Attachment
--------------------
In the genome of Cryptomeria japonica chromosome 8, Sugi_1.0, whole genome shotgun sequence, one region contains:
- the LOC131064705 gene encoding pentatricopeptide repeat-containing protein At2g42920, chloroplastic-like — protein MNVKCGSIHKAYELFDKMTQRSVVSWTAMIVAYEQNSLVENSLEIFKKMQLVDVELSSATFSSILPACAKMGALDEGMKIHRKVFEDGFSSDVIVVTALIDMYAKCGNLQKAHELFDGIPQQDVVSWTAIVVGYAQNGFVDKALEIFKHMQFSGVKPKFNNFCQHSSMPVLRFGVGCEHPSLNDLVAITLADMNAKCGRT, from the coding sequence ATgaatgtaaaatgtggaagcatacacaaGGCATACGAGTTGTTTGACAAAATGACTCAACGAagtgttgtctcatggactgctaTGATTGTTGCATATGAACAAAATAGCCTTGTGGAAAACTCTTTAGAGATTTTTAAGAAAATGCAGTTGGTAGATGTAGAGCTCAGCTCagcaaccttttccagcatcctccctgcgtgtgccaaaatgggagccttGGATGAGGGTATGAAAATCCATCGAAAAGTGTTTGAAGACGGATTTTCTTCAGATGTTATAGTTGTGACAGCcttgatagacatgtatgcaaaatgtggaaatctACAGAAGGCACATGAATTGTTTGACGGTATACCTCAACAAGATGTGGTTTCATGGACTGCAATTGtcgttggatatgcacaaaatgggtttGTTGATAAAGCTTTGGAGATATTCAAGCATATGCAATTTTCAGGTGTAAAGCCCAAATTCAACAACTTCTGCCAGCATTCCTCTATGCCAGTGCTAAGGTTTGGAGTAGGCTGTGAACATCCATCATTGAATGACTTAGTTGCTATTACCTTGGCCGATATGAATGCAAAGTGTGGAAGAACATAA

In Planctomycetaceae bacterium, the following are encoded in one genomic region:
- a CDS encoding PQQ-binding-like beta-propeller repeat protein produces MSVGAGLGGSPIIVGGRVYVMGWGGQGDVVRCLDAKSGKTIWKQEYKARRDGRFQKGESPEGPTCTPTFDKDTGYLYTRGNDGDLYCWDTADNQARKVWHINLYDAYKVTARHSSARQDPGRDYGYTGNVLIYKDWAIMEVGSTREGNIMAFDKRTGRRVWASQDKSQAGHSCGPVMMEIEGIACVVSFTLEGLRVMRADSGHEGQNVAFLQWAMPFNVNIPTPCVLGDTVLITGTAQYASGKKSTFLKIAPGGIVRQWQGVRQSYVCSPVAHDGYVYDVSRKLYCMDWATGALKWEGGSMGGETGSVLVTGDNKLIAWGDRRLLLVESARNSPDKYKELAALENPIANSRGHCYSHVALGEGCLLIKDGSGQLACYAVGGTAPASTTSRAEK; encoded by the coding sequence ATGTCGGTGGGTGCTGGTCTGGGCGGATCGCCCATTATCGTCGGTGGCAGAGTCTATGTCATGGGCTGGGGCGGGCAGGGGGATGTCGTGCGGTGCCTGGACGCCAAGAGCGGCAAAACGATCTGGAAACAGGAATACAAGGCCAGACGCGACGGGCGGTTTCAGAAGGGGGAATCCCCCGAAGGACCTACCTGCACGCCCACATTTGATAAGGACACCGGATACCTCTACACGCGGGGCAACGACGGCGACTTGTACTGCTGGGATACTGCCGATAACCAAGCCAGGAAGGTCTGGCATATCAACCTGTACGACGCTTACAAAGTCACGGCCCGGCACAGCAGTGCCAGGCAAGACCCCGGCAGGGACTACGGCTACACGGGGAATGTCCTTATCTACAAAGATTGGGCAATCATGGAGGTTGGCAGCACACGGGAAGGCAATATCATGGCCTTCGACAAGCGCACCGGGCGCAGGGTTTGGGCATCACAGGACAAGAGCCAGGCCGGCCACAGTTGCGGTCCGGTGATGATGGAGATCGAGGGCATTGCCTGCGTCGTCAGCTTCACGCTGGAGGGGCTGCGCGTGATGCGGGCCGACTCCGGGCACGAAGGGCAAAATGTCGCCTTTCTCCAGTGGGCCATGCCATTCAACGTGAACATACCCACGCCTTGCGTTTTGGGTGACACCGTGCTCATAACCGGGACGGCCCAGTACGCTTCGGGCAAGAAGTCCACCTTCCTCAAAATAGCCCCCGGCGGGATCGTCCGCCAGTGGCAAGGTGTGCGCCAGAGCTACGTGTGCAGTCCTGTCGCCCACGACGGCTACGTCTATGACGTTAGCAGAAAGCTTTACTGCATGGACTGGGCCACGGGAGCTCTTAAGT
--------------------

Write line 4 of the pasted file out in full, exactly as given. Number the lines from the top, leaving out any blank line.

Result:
- a CDS encoding PQQ-binding-like beta-propeller repeat protein produces MSVGAGLGGSPIIVGGRVYVMGWGGQGDVVRCLDAKSGKTIWKQEYKARRDGRFQKGESPEGPTCTPTFDKDTGYLYTRGNDGDLYCWDTADNQARKVWHINLYDAYKVTARHSSARQDPGRDYGYTGNVLIYKDWAIMEVGSTREGNIMAFDKRTGRRVWASQDKSQAGHSCGPVMMEIEGIACVVSFTLEGLRVMRADSGHEGQNVAFLQWAMPFNVNIPTPCVLGDTVLITGTAQYASGKKSTFLKIAPGGIVRQWQGVRQSYVCSPVAHDGYVYDVSRKLYCMDWATGALKWEGGSMGGETGSVLVTGDNKLIAWGDRRLLLVESARNSPDKYKELAALENPIANSRGHCYSHVALGEGCLLIKDGSGQLACYAVGGTAPASTTSRAEK; encoded by the coding sequence ATGTCGGTGGGTGCTGGTCTGGGCGGATCGCCCATTATCGTCGGTGGCAGAGTCTATGTCATGGGCTGGGGCGGGCAGGGGGATGTCGTGCGGTGCCTGGACGCCAAGAGCGGCAAAACGATCTGGAAACAGGAATACAAGGCCAGACGCGACGGGCGGTTTCAGAAGGGGGAATCCCCCGAAGGACCTACCTGCACGCCCACATTTGATAAGGACACCGGATACCTCTACACGCGGGGCAACGACGGCGACTTGTACTGCTGGGATACTGCCGATAACCAAGCCAGGAAGGTCTGGCATATCAACCTGTACGACGCTTACAAAGTCACGGCCCGGCACAGCAGTGCCAGGCAAGACCCCGGCAGGGACTACGGCTACACGGGGAATGTCCTTATCTACAAAGATTGGGCAATCATGGAGGTTGGCAGCACACGGGAAGGCAATATCATGGCCTTCGACAAGCGCACCGGGCGCAGGGTTTGGGCATCACAGGACAAGAGCCAGGCCGGCCACAGTTGCGGTCCGGTGATGATGGAGATCGAGGGCATTGCCTGCGTCGTCAGCTTCACGCTGGAGGGGCTGCGCGTGATGCGGGCCGACTCCGGGCACGAAGGGCAAAATGTCGCCTTTCTCCAGTGGGCCATGCCATTCAACGTGAACATACCCACGCCTTGCGTTTTGGGTGACACCGTGCTCATAACCGGGACGGCCCAGTACGCTTCGGGCAAGAAGTCCACCTTCCTCAAAATAGCCCCCGGCGGGATCGTCCGCCAGTGGCAAGGTGTGCGCCAGAGCTACGTGTGCAGTCCTGTCGCCCACGACGGCTACGTCTATGACGTTAGCAGAAAGCTTTACTGCATGGACTGGGCCACGGGAGCTCTTAAGT